Toussaint Charbonneau was a jealous husband as well as a complete villain of a man. (He was actually a very nice guy eager to help Lewis and Clark with his assistance. Also, he was a very important member of the group who was one of the reasons why Sacajawea was so helpful to the group {since the Corps of Discovery only had two guys who spoke French.})

Sacajawea accompanied William Clark back to Washington D. C. (Her and Clark’s relationship was no more than professional {though he did help support her kids} and she didn’t accompany him back to Washington. Still, Hollywood, why do you make up these romances that never existed?)

There were no black guys in the Lewis and Clark Expedition. (William Clark brought his slave and manservant York with him who the Indians treated with respect and wonder {since they never saw a black man before}. Still, he could’ve been played by Sidney Poitier in The Far Horizons.)

William Clark and Meriwether Lewis had the hots for the same girl named Julia Hancock. (Lewis had no interest in Clark’s fiancée. Besides, she was only 14 at the beginning of the expedition which was rather creepy since Clark was 33.)

Lewis and Clark had adversarial relations with most of the Indian tribes they encountered during their expedition and killed a dozen Indians in one attack. (They were on friendly terms with many of the Indian tribes they encountered {save the Blackfeet}, much due to the services of Sacajawea and her baby son Jean Baptiste. And the only Indians that were killed during the trip were a couple of teenage Blackfeet during the return.)

Lewis and Clark lost several men during their expedition due to Indian attacks. (They only lost one guy during the whole trip to a ruptured appendix {which really couldn’t be treated}. No one in Lewis and Clark’s team was ever killed in an Indian attack during the whole expedition which is a truly remarkable feat.)

Lewis and Clark saw the Grand Tetons during their famous expedition. (They never saw these mountains in Wyoming.)

War of 1812:

The Mississippi Valley escaped British Conquest during the War of 1812 largely because of Jean Lafitte’s longings for an American belle. (Actually the Battle of New Orleans was fought two weeks after the War of 1812 but the Treaty of Ghent had no bearings on the New Orleans crisis there {since the British had considered the Louisiana purchase invalid anyway}. Had the British won, treaty or no treaty, North America would’ve looked very different than it does today, and Chicago and St. Louis may as well have been part of Canada. Still, Lafitte’s motives were more about getting his brother Pierre out of British custody from a New Orleans jail than anything. This explains why he was willing to help Andrew Jackson when the latter captured his men in exchange for services and munitions. Jackson had little choice but to give Lafitte’s men a full pardon due to steady pressure from the leading citizens and Lafitte’s personal appeal.)

Andrew Jackson gave Lafitte and his brother orders to clear out in an hour after one of his men sunk an American ship. (Lafitte and his men actually ended up receiving a full pardon by President Madison for his services as well as Jackson’s warm public thanks. Still, the love stories in the movies about Lafitte are 100% made up.)

The Americans were outnumbered by the British during the Battle of New Orleans. (Both sides were about even.)

Tennessee sharpshooters caused the majority of British casualties in the Battle of New Orleans. (Most of the British casualties were due to American cannons.)

Louisiana Governor William Claiborne was sympathetic for the Baratarians’ plight. (He was only willing to accept Jean Lafitte services in exchange for Pierre Lafitte’s release because he was desperate for allies. He was actually against Lafitte’s cooperation.)

Governor Claiborne’s house slave Cato fought on the Americans’ side during the Battle of New Orleans. (Slaves were forbidden to fight on the American side during the War of 1812 for fear they’d turn their guns against their masters. However, resident free blacks in New Orleans did fight on the American side, in compliance with Andrew Jckson’s orders.)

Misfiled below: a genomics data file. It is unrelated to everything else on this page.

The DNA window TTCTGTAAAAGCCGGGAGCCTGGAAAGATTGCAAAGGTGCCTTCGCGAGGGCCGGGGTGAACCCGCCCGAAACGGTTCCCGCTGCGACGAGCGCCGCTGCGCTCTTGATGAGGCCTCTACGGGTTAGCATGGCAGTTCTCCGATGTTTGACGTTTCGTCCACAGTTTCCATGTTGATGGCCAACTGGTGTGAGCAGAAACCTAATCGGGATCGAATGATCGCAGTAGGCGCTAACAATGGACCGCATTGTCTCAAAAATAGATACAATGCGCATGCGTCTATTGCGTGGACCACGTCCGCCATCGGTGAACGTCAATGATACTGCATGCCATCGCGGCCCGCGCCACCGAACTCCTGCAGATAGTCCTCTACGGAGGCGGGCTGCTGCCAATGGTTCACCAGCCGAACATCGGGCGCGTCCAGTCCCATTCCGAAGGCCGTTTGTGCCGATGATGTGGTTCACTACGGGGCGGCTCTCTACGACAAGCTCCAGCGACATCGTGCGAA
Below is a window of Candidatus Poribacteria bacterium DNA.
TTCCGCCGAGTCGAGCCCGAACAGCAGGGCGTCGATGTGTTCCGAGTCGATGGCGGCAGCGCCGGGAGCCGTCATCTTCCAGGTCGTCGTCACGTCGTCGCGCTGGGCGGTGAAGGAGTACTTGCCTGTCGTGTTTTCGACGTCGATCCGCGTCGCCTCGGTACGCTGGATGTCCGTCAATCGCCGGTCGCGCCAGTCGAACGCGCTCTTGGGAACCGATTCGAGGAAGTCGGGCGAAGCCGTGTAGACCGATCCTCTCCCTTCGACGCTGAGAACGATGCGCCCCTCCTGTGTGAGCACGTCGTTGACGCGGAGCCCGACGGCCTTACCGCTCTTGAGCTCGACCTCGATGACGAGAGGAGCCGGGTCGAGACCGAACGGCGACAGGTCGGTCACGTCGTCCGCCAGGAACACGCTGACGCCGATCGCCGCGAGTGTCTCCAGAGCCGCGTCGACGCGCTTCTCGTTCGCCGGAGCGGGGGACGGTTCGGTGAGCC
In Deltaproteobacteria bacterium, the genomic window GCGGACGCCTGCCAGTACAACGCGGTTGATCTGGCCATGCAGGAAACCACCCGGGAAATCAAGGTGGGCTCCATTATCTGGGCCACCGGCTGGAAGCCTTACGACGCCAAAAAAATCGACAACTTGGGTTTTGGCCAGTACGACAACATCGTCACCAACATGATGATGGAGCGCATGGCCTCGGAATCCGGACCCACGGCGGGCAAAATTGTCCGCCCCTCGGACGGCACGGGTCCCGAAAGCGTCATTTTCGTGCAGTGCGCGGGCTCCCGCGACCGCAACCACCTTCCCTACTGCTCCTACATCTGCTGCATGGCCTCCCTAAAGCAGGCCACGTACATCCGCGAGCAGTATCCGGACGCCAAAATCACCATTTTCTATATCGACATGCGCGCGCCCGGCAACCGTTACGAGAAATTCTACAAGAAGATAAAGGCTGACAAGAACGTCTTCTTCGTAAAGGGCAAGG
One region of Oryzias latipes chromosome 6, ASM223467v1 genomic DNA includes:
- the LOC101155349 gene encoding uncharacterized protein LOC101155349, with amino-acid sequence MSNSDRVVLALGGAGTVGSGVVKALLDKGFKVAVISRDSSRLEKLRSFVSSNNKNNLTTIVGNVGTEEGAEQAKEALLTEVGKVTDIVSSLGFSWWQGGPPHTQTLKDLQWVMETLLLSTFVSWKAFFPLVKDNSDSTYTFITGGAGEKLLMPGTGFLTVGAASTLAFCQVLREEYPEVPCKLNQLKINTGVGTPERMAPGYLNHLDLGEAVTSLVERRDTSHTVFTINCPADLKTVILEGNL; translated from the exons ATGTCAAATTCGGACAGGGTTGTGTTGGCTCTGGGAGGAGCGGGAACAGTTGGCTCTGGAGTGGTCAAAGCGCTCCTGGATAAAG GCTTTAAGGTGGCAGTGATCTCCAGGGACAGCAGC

Jean Lafitte was willing to join Andrew Jackson’s forces over democratic idealism. (It was actually because Jackson had took 80 of his men hostage {including his other brother, Dominique You} and that Jackson needed Lafitte’s munition supply. Nevertheless, the Baratarians’ services were vital to American success during the Battle of New Orleans.)

Dominique You and Jean Lafitte weren’t related to each other. (They were brothers, but movies don’t point this out.)

Jean Lafitte had a romance with Governor Claiborne’s daughter Annette and was willing to find a better line of work to win her over. (Claiborne did leave descendants but I’m sure Annette Claiborne didn’t exist. Also, even if she did, her dad wouldn’t want her to date a French pirate like Jean Lafitte. Also, Lafitte never gave up his profession and died in 1826.)

The American militia in New Orleans was quickly raised and the defensive line of the Rodriguez Canal was built only when the British threatened the city. (The defenses at the Rodriguez Canal were constructed only in the course of a week while Andrew Jackson used martial law to raise several militia units and had almost 4,000 reinforcements. Also, unlike what 1958 film The Buccaneer says, the Americans weren’t standing behind a flimsy wall but high and solid fortifications.)

Andrew Jackson used delaying tactics to slow down the British advance at the Battle of New Orleans. (Jackson was an aggressive man who later attacked a man who tried to assassinate him while he was president. He would’ve done no such thing and led his troops in an immediate attack, taking the exhausted British by surprise and staged an artillery duel several days later.)

Andrew Jackson never swore. (It’s said when he died, his pet parrot had to be removed from his funeral. Still, Charlton Heston’s portrayal of Andrew Jackson is almost dead on.)

The rich citizens in New Orleans refused to pay taxes because no one wanted to pay them in a war that was being lost. (The French and the Spanish residents of New Orleans refused to pay taxes because they had little interest in following the American government’s laws.)

Andrew Jackson had a heart condition. (Well, The Buccaneer points this out. However, while Jackson wasn’t the healthiest specimen, he had been in a duel in which he dealt with a bullet in the chest. It would remain with him for the rest of his life.)

Andrew Jackson knew which direction the British were coming during the Battle of New Orleans. (He didn’t so he spread his forces over a wide area to cover all possible approaches.)